Anyway, even though I made a silent vow to stay away from my archived photographs, this morning I remembered some images I took at the park some time ago, and this one seemed perfect for today’s thoughts. Par for the course, I played around in Photoshop to make it appear a little “dreamy.” I couldn’t help but wonder if this young boy was dreaming a little himself at that moment; feeling hopeful about his future in baseball.

I don’t know if I mentioned it before… but this past summer I played coed slow-pitch softball. I’ve now joined a winter league, and this weekend is our first practice game. A friend of mine—who has never played before—has also signed up, and this past Sunday the two of us went to the batting cages.

After showing her how to hold the bat, how to stand, and how to swing, I gave my friend the cage and watched her go at it. I found myself a bit baffled by her performance (and I hope she never reads this!). She seemed distracted—always watching the entrance to see who might be walking in—and when she swung it seemed “halfhearted” to me. It’s almost like she had already decided that she sucked at it, so she didn’t even want to try.

The good news is that eventually her bat started connecting with the ball that was being delivered to her, and we were both happy that she made some progress.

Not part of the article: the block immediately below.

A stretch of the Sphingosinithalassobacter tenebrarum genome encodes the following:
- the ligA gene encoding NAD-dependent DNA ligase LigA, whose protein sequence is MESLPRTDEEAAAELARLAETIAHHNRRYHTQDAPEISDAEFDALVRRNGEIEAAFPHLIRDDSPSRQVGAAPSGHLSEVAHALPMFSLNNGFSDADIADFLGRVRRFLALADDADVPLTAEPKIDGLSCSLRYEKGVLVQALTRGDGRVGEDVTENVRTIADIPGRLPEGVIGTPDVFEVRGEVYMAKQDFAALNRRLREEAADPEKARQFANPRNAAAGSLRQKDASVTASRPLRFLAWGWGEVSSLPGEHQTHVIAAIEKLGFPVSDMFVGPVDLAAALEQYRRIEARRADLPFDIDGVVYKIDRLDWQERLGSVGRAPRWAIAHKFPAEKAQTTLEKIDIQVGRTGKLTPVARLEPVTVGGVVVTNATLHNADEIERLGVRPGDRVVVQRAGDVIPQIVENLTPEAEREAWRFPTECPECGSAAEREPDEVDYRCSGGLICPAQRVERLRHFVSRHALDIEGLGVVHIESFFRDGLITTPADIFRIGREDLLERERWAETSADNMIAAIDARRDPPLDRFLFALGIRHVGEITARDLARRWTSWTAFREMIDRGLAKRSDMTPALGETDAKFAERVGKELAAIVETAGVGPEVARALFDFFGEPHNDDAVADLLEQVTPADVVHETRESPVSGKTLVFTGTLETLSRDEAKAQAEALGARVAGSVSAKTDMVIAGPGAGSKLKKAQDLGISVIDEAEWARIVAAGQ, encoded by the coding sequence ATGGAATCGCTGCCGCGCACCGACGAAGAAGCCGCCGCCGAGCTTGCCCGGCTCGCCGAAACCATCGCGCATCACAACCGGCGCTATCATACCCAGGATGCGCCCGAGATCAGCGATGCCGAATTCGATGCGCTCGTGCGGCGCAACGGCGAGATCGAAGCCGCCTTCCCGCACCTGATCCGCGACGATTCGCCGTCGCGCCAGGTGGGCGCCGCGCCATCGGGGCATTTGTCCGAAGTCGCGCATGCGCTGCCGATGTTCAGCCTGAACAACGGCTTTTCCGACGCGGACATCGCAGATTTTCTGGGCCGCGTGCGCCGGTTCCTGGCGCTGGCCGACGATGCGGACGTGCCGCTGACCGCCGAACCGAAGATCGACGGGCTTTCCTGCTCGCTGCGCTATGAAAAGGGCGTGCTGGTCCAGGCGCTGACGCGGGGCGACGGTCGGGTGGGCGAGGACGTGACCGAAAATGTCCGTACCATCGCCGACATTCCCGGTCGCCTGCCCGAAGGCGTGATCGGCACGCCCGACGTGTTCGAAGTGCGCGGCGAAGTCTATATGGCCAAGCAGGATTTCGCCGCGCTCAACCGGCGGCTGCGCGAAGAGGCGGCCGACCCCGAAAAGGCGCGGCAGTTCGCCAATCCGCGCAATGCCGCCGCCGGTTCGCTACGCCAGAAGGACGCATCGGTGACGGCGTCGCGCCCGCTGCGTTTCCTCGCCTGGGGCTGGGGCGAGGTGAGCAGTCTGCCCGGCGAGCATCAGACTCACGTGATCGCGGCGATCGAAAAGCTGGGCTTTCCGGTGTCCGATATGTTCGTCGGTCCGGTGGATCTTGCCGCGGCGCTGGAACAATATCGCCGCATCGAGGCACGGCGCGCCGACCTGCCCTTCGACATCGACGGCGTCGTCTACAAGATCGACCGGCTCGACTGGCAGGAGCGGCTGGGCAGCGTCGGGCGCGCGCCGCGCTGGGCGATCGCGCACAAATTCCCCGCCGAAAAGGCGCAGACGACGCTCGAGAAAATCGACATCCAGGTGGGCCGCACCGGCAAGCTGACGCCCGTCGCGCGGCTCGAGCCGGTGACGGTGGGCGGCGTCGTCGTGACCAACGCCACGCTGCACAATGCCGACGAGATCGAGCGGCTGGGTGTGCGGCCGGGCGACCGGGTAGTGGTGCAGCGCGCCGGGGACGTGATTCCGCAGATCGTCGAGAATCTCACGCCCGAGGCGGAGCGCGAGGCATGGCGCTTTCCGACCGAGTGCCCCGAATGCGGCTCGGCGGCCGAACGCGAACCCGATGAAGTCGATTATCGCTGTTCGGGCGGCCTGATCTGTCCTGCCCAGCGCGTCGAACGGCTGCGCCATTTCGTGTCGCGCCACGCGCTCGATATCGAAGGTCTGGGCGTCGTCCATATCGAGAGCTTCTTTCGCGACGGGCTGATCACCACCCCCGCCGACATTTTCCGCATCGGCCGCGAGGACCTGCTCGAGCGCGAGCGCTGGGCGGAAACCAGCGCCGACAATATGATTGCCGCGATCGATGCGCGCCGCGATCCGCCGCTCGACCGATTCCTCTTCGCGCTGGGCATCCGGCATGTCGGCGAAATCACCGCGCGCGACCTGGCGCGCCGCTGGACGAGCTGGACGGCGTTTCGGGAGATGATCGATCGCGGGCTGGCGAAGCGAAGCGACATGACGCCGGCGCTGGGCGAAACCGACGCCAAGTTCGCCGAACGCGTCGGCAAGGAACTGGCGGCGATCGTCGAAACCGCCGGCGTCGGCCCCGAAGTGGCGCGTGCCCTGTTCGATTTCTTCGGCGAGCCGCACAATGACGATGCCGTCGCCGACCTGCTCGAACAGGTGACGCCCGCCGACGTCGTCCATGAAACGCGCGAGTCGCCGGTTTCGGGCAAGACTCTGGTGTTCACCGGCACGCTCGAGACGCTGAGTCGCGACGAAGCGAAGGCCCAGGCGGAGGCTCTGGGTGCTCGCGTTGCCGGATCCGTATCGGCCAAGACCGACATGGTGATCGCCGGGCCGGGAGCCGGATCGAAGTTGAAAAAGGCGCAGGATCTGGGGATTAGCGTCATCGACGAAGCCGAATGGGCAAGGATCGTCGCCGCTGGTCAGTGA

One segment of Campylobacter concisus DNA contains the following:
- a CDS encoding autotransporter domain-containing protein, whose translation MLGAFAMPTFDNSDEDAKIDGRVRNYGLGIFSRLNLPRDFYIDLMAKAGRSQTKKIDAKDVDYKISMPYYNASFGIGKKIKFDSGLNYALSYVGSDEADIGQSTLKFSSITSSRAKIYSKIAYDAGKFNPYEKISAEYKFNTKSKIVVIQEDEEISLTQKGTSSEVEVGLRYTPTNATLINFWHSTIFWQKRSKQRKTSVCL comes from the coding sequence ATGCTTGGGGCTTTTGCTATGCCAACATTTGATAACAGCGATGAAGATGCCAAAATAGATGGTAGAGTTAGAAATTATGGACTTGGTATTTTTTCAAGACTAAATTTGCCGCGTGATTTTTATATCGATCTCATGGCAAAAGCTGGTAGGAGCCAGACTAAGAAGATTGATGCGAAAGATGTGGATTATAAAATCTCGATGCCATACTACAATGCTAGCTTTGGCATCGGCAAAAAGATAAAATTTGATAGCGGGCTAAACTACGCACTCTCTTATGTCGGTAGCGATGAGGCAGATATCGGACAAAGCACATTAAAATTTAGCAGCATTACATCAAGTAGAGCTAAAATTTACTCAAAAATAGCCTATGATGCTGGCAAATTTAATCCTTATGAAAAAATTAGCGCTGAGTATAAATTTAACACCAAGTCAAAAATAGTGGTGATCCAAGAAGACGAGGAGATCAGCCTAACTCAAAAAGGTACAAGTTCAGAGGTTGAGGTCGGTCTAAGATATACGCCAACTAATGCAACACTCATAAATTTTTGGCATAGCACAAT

The reason I bring this up is because yesterday I spent the day brainstorming—thinking about my ideas, my dreams, and my goals for this year. I took time to write the important ones down… and then pondered how to break them down into little steps.

I felt really good after that. It’s like putting them on paper (well, on screen actually) made them appear more real to me, more achievable. When I was heading to bed I sort of imagined myself taking even more steps—getting out there and being intentional about my next moves.

That’s when the vision of my friend came to my mind… I imagined how she stood there; swinging that bat with what appeared to be “zero hope” that she would ever actually HIT the ball.

Something inside of me clicked, and I realized that sometimes the way I think and talk about my dreams is like how she swung that bat—with no real hope of actually making contact.

If I’m going to turn those dreams into reality, I need to get my butt out to that plate, stand there like I mean it, keep my eye on the ball… and swing that bat like there’s no tomorrow!  

Never let the fear of striking out keep you from playing the game.

Babe Ruth

Life is good, and God is great!
—Janet

There’s no “I” in Team

But there’s a “Me” in Mentor.